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Aspen Reviews Rules For New 5G 'Small Cell' Technology

Apr 28, 2020

A depiction of a lamppost with small cell technology contained inside.
Credit via City of Aspen

Tuesday night, Aspen City Council will review a set of zoning guidelines for wireless facilities. Federal and state rules do not allow local governments to exercise much control over the installation of “small cell” infrastructure, which is a component of 5G technology. Aspen’s guidelines are designed to control the aspects of size, design and location that are within the city’s purview.

“We think that this ordinance that we’re putting forward is finding a nice balance between complying with state and federal law regarding wireless facilities but also protecting values that have been important to Aspen for a long time,” said Ben Anderson, principal long range planner for the City of Aspen.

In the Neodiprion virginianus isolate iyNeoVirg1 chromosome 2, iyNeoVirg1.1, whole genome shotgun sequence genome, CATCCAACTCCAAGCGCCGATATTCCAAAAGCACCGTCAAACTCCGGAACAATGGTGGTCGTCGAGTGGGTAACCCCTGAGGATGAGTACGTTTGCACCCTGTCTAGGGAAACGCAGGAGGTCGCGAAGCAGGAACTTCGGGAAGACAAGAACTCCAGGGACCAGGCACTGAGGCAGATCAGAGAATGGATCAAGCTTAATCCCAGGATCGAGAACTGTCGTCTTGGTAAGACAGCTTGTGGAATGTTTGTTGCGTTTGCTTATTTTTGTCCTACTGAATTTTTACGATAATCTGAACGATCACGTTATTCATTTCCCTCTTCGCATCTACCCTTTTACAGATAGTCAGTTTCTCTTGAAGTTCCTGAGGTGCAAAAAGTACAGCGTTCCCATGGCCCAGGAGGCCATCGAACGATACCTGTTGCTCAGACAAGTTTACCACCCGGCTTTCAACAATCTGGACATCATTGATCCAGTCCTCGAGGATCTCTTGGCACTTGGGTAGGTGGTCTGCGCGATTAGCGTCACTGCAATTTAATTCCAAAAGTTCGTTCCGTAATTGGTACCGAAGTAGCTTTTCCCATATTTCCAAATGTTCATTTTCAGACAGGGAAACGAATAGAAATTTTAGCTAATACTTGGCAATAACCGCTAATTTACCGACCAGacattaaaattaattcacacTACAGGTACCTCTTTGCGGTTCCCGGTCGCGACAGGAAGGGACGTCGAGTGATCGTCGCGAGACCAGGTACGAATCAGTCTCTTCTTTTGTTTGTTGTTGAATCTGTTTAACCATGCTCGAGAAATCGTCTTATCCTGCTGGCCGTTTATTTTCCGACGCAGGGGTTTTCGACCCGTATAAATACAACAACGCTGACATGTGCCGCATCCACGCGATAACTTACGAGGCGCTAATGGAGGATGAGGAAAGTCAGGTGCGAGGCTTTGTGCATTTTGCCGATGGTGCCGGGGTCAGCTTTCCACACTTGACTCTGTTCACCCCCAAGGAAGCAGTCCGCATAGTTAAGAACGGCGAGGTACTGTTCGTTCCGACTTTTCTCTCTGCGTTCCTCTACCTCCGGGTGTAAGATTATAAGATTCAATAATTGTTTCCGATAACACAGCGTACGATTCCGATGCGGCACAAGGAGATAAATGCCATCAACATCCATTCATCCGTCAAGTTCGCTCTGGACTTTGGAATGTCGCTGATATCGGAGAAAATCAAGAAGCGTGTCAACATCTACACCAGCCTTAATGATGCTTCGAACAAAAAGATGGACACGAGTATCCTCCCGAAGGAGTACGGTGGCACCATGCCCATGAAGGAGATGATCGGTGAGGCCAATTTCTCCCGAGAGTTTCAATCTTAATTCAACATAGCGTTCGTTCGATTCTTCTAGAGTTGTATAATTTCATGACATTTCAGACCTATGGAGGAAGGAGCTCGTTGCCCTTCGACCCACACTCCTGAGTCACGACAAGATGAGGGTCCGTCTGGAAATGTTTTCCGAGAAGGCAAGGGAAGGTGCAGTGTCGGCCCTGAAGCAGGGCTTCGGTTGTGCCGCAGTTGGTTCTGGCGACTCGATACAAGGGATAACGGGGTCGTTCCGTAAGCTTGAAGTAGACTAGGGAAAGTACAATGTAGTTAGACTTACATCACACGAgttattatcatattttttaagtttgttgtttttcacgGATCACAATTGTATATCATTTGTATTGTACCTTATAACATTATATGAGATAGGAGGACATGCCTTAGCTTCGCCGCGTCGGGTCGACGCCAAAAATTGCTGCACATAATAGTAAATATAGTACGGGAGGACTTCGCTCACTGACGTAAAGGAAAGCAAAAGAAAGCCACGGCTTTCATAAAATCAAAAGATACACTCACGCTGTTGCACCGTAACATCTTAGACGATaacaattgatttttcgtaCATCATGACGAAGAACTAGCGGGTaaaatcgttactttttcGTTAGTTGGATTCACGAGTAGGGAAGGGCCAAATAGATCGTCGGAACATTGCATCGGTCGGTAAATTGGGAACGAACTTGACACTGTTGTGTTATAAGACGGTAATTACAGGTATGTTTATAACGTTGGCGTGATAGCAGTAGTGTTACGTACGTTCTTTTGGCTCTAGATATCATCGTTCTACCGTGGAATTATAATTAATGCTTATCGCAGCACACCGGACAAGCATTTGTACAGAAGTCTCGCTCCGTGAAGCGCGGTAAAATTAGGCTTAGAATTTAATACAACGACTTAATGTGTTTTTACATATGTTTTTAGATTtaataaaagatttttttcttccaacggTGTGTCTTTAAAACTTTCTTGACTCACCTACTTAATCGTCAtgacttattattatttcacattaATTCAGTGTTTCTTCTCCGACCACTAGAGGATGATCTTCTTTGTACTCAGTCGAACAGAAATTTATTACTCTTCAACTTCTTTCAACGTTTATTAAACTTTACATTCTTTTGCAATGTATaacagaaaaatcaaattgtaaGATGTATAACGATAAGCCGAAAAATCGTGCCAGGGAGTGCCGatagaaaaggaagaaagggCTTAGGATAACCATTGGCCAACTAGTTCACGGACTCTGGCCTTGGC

The package of proposed guidelines is up for second reading at city council’s regular meeting. Many transmitters will be built into existing streetlights, which are limited to 25 feet in height by the city’s rules. The guidelines also detail specifics for lamppost design and include a list of historic buildings and parks near which installation would be prohibited.

"It's clear to us that a lot of members of our community are concerned about potential health impacts of 5G facilities. But right now, federal law does not allow us to regulate these facilities based on perceived health concerns."

A rule from the Federal Communications Commission dictates that cities can’t prohibit the installation of wireless facilities on the grounds of health concerns. 

“It's clear to us that a lot of members of our community are concerned about potential health impacts of 5G facilities,” Anderson said. “Staff certainly thinks that those concerns are valid, and we're continuing to pay attention to the science on this. But right now, federal law does not allow us to regulate these facilities based on perceived health concerns.”

So far, the city has only received two applications to install small cell facilities, but Anderson expects more to come soon.